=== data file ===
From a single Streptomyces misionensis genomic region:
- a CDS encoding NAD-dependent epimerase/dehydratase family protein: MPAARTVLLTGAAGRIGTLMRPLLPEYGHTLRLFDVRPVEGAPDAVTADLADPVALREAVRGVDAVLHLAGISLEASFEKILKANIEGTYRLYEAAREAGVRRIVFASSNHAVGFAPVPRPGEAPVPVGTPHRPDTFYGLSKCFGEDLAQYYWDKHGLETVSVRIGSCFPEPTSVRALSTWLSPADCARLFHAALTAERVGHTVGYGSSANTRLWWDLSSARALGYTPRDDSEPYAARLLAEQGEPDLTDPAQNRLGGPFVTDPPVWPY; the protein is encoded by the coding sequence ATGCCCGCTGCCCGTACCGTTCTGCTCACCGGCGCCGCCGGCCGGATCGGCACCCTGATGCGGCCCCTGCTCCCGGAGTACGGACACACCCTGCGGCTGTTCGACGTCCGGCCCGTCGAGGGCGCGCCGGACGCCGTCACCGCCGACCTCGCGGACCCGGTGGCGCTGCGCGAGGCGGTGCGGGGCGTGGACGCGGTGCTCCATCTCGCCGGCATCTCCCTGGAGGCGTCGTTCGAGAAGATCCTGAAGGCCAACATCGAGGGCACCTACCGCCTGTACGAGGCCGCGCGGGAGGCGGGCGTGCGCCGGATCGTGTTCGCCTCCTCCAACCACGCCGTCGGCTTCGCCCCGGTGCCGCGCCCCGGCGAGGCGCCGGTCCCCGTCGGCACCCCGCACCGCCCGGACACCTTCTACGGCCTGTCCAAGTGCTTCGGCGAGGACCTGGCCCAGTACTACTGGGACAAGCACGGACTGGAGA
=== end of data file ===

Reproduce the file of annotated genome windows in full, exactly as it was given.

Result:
From a single Streptomyces misionensis genomic region:
- a CDS encoding NAD-dependent epimerase/dehydratase family protein: MPAARTVLLTGAAGRIGTLMRPLLPEYGHTLRLFDVRPVEGAPDAVTADLADPVALREAVRGVDAVLHLAGISLEASFEKILKANIEGTYRLYEAAREAGVRRIVFASSNHAVGFAPVPRPGEAPVPVGTPHRPDTFYGLSKCFGEDLAQYYWDKHGLETVSVRIGSCFPEPTSVRALSTWLSPADCARLFHAALTAERVGHTVGYGSSANTRLWWDLSSARALGYTPRDDSEPYAARLLAEQGEPDLTDPAQNRLGGPFVTDPPVWPY; the protein is encoded by the coding sequence ATGCCCGCTGCCCGTACCGTTCTGCTCACCGGCGCCGCCGGCCGGATCGGCACCCTGATGCGGCCCCTGCTCCCGGAGTACGGACACACCCTGCGGCTGTTCGACGTCCGGCCCGTCGAGGGCGCGCCGGACGCCGTCACCGCCGACCTCGCGGACCCGGTGGCGCTGCGCGAGGCGGTGCGGGGCGTGGACGCGGTGCTCCATCTCGCCGGCATCTCCCTGGAGGCGTCGTTCGAGAAGATCCTGAAGGCCAACATCGAGGGCACCTACCGCCTGTACGAGGCCGCGCGGGAGGCGGGCGTGCGCCGGATCGTGTTCGCCTCCTCCAACCACGCCGTCGGCTTCGCCCCGGTGCCGCGCCCCGGCGAGGCGCCGGTCCCCGTCGGCACCCCGCACCGCCCGGACACCTTCTACGGCCTGTCCAAGTGCTTCGGCGAGGACCTGGCCCAGTACTACTGGGACAAGCACGGACTGGAGA